The internship continued in this fashion. In order to meet my first goal of learning about the birthing process, I attended on home visit with Dr. Fischbein, one homebirth, and one post-partum visit.  The homebirth was very intense for me.  Initially I just observed quietly while she labored and pushed in the birth pool.  Occasionally the midwives asked me to fetch warm water for them and such.  Dr. Fischbein mostly hung back on the couch so that the midwives could do their thing without him interfering as he is there for backup.   This mama had been laboring for many hours and was getting tired so they called Dr. Fischbein into action.  After mama did some solid pushing in the tub, on the birth stool, seated in her husbands lap, and in their bed, everyone agreed it was an ok time to help with some forceps.  Dr. Fischbein always found a way to pull me in and give me lessons on things, so while mama was pushing from her own bed, she was at the edge with a foot up on my shoulder and I held her leg so I was right up close and personal with this birth.  He first assessed the head by finding the sulcus because he told me you can only use forceps when baby is in certain positions, otherwise it is too dangerous. He explained the risks like bulldogging shoulders and dystocia to the mama and daddy. Once he determined baby was in a good position for what type of forceps he would be using, he numbed mama with some novocaine in case he ended up doing an episiotomy.  I got to see him get the forceps in place, again right up close and personal with a foot on my shoulder and her leg in my hands, and with each contraction mama pushed, he wedged the forceps with baby out a little more, and I had a front row seat to all of this.  He did end up doing the episiotomy, a quick clean cut which gave more room for the forceps and within seconds baby was out and on mama's chest and she had the drug free homebirth that she wanted after all.  It was amazing.  The cord stayed attached for quite awhile as it finished pulsing so that baby could get all her good oxygen and blood from there.  The family had their time to be gentle and relax and the midwives went back to work with the rest of it, helping the placenta, etc, and then Dr. Fischbein was back in the game to repair the tear.  He explained that sometimes mamas get tears along the sides from forceps but this mama luckily didn't.  I held the spotlight while he repaired the cut.  I'm not going to lie, it was a lot of blood.  A lot of blood.  Once he got done with the repair, it hardly looked like much had gone on down there at all.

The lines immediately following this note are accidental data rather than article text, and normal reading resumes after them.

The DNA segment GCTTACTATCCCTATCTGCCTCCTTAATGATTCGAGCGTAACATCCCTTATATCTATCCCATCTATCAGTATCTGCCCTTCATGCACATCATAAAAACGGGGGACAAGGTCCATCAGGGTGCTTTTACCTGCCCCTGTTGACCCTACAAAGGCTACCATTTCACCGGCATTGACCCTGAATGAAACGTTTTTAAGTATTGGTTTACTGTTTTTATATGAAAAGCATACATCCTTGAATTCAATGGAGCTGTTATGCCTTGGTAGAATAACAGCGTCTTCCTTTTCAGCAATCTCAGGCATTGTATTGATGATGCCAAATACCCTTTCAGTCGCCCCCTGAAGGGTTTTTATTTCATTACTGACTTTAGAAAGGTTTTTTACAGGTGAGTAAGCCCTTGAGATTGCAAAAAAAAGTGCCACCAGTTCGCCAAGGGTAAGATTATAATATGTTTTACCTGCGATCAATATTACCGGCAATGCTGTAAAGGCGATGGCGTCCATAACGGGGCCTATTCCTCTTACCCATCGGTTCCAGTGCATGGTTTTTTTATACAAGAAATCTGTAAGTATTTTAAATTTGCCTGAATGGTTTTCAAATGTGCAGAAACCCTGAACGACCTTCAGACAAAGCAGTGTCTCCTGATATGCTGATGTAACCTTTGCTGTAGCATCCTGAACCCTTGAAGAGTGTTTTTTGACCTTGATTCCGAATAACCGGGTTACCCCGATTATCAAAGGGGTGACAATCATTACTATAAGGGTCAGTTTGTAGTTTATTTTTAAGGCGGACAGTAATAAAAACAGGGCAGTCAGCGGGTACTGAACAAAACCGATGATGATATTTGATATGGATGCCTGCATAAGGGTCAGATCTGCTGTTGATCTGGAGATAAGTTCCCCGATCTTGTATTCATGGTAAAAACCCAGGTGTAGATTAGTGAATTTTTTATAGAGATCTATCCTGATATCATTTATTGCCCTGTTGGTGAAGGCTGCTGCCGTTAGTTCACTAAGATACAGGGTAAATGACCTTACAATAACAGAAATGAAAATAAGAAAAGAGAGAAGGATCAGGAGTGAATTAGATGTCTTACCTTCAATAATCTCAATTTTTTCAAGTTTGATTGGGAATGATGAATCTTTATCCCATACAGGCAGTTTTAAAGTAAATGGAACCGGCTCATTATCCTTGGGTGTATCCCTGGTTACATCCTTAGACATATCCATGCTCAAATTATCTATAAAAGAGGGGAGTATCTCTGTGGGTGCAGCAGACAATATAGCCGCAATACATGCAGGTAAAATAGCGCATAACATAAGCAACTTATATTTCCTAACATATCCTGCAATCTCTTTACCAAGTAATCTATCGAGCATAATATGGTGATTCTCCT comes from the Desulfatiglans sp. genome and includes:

Overall I participated in over 20 ultrasounds, some for pregnancy, some for fibroids, some for cysts.  By the end of the internship, I was able to start making out images on my own.  Like anything, it is its own language in a way, and you have to develop fluency in it.  Ergo, I was easily able to meet my goal of learning how to use ultrasound as a diagnostic tool.  

In order to achieve my third objective, like all the previous objectives, it depended upon what the patients presented.  Nobody needed an external version and nobody ended up being a breech vaginal delivery.  I did, however, do urine tests, which is really simple and just involved dipping a color-changing wand into the urine and comparing the results to the answer key if the urine had any protein or sugar in it.  I also attended LE Leche gatherings and was able to assist pre-natal mamas in preparing for breastfeeding.  One mama asked if drinking beer really helped to increase supply and I was able to provide her with sound, good guidance.  It was pretty nice that Dr. Fischbein would just refer to me when any of his patients had breastfeeding questions.

I enjoyed everything about this internship.  It was an absolutely amazing experience.  The only thing I really felt disappointed by was that I didn’t get to see more breech work or a breech delivery. I’m very grateful to SMC for having such an opportunity to design one’s own internship and incredibly grateful to Dr. Fischbein for patiently allowing me to walk in his shadow for two months. I am also amazed by how much I learned and did in just 2 short months with Dr. Fischbein.  He was an incredible mentor."